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28th July 2023

Summer’s here and the sound of children playing can be heard in most neighbourhoods. But with the rise of video games and social media, are today’s children playing out as much as their parents did and what can be done to encourage them to turn off their screens and go outside?

In our latest New Homes Podcast, Tom Roberts is joined by Helen Dodd, professor of child psychology at the University of Exeter, who has a background in children’s mental health, and Redrow Group master planning director Kevin Parker to talk about everything related to play. Watch to discover how we integrate safe places to play into our developments and why play is crucial to children’s mental health and wellbeing.

The nostalgia of childhood play

For grown-ups, play is often linked to nostalgia and you can’t help but smile thinking back to your own childhood playtime.

Redrow - Podcast - EP29 Please Play Here

Helen and Kevin recalled fond memories of their own childhoods – spent building dens and riding bikes and exploring their local area, which started out by being allowed to go down their road and led to more freedom to “go round the block” and beyond as they got older .

“Parents feel that their children aren’t going out and aren’t as active as they were when they were younger,” Kevin said. “At Redrow we want to do whatever we can to try and reverse that and introduce play.”

What age should children be playing out by themselves?

We surveyed 2,000 parents and asked them about their own experiences of play and those of their children. The majority said their kids don’t play out as much as they did.

Helen said our research echoed hers.

“We asked parents at what age they were allowed out by themselves and what age they were going to let their child out by themselves. Parents told us they went out independently from about age nine, going to the park or to call for friends, but their children wouldn’t be going out by themselves until they’re 11,” on average, Helen explained.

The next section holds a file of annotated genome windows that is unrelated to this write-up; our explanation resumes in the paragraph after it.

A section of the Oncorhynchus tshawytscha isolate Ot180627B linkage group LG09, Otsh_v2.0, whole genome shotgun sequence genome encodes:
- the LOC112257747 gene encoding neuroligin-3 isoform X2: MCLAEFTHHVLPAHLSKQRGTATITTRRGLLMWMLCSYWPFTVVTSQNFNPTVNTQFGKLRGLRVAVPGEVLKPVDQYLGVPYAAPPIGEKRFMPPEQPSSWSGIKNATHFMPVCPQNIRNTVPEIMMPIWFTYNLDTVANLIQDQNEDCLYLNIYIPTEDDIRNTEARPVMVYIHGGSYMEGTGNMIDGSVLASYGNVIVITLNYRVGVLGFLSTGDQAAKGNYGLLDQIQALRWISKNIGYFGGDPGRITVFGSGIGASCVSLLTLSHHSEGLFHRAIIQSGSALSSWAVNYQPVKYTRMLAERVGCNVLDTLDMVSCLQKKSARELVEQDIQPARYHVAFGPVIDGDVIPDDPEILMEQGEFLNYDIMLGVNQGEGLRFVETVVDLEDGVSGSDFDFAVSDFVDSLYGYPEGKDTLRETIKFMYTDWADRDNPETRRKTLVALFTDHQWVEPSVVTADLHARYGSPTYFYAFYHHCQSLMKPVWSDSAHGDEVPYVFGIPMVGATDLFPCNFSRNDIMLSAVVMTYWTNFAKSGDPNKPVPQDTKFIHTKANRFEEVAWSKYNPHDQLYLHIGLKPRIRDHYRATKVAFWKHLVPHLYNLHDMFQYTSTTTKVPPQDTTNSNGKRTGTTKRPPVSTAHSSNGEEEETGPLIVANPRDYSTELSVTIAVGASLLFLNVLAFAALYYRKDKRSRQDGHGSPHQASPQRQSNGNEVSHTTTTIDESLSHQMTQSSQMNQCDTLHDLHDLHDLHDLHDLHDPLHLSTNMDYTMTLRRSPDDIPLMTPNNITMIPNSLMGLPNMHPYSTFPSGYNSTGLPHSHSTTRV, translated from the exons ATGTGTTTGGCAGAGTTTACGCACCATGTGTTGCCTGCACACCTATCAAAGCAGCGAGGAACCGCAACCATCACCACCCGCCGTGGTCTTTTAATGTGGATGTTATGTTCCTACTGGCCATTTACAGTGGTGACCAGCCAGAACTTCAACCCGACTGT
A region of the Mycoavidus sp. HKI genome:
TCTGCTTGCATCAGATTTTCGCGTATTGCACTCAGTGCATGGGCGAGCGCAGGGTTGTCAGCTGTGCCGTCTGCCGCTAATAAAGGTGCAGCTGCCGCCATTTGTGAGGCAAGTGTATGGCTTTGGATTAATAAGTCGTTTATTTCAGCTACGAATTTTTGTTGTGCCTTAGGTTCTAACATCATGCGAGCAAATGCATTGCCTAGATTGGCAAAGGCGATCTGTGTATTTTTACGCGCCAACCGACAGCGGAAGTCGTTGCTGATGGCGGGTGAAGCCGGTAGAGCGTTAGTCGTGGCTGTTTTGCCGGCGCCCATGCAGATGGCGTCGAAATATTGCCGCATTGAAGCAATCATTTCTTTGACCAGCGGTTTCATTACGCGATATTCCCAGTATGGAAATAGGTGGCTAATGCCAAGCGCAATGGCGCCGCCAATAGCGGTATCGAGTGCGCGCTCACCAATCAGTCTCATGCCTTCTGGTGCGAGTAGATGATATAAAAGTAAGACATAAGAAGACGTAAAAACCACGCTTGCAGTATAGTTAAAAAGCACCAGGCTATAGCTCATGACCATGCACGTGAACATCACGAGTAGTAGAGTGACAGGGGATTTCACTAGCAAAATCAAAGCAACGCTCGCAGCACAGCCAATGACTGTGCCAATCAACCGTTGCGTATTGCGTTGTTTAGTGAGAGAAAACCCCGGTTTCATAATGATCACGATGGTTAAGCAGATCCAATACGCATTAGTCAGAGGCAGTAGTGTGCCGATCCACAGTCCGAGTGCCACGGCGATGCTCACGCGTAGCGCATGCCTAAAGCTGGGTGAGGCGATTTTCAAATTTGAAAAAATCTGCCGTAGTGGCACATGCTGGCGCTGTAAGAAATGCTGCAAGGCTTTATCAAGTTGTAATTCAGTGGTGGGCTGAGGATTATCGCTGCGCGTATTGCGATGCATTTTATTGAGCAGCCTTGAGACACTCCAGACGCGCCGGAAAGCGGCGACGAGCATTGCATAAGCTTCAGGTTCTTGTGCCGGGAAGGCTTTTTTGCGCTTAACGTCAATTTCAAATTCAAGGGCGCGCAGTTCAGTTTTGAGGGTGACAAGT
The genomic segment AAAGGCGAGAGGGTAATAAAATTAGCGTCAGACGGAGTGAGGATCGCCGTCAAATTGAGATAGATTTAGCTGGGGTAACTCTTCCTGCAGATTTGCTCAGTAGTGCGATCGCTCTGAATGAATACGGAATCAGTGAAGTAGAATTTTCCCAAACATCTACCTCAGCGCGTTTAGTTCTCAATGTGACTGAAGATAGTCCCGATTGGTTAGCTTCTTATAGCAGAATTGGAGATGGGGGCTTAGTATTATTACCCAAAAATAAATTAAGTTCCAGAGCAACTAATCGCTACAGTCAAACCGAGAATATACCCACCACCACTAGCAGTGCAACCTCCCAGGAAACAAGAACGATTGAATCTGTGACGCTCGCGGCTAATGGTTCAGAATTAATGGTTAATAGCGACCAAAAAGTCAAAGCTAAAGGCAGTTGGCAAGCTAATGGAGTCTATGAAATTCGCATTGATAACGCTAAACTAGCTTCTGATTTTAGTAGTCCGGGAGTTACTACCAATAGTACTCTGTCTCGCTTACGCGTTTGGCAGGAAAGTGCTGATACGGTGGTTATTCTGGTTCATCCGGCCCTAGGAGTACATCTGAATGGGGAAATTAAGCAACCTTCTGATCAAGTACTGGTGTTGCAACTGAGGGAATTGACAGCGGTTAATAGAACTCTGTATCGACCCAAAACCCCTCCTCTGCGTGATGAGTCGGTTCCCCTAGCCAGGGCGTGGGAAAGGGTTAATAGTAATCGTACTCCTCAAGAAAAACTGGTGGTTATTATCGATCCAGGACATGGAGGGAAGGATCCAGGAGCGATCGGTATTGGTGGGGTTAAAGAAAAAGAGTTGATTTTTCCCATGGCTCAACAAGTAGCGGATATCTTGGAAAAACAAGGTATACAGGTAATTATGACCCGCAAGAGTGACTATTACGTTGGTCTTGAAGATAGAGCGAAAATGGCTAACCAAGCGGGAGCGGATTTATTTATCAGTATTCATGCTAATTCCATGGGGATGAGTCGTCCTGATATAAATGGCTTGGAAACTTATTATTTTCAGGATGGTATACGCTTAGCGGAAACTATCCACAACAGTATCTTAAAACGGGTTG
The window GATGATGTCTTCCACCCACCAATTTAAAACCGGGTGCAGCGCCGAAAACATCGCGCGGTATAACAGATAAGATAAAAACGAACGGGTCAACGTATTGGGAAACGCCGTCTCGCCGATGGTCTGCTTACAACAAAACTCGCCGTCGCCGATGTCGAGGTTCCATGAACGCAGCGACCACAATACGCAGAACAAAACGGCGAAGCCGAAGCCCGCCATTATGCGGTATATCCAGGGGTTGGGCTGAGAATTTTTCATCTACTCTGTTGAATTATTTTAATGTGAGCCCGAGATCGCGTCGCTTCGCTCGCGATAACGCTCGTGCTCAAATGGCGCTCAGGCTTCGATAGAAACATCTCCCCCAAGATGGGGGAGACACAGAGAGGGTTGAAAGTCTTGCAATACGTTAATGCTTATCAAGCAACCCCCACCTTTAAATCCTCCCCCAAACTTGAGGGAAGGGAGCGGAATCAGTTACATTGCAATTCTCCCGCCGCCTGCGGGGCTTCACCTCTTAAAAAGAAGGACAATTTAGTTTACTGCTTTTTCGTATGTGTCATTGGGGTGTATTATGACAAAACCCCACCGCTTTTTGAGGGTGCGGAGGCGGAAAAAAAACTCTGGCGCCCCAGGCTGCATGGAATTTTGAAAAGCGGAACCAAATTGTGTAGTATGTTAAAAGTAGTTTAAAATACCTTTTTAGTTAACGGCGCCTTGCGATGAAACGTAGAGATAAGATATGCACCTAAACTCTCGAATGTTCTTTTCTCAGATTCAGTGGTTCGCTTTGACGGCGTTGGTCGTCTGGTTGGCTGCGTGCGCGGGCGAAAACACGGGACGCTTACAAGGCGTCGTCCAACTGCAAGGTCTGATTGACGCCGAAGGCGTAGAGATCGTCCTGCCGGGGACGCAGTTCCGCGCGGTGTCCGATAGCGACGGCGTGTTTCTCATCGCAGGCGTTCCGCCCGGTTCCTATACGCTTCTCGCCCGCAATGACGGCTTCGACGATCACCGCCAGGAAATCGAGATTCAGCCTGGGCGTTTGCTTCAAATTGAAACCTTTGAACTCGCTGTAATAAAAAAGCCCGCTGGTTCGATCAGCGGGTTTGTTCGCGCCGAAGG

Safe spaces to play

With more cars than ever on the roads, safety is a concern for parents with many also saying they don’t have access to a multifunctional space they can access as a family.

Our research found 21% of people had considered moving to a quieter street or cul-de-sac primarily for a safer place for children to play.

“We deliver shared surface community streets or cul-de-sacs, which are designed without pavements so it’s a shared surface where pedestrians and cyclists have priority and cars are deliberately then forced to slow down,” Kevin explained. “It creates a space that’s safe for older children to play or kick a ball around. We’re creating activity in the street and creating a sense of community.”

How children’s play is changing 

It’s not just the amount of time children spend playing outside that’s changing. Traditional games like hopscotch, British bulldog and hide and seek are on the decline, while football is being played more.

“Parents feel more comfortable taking their children to an activity or children are more familiar now with engaging with games where there are clear rules like football,” Helen suggested.

“Organised sport is fantastic for children, but children also need opportunities to just be creative, to explore things for themselves.”

Permission to play

While some neighbourhoods discourage ball games being played, at Redrow we take the opposite approach.

“We are trying to give permission to play. When we are thinking about design from the start, we integrate play into the overall placemaking strategy,” Kevin added.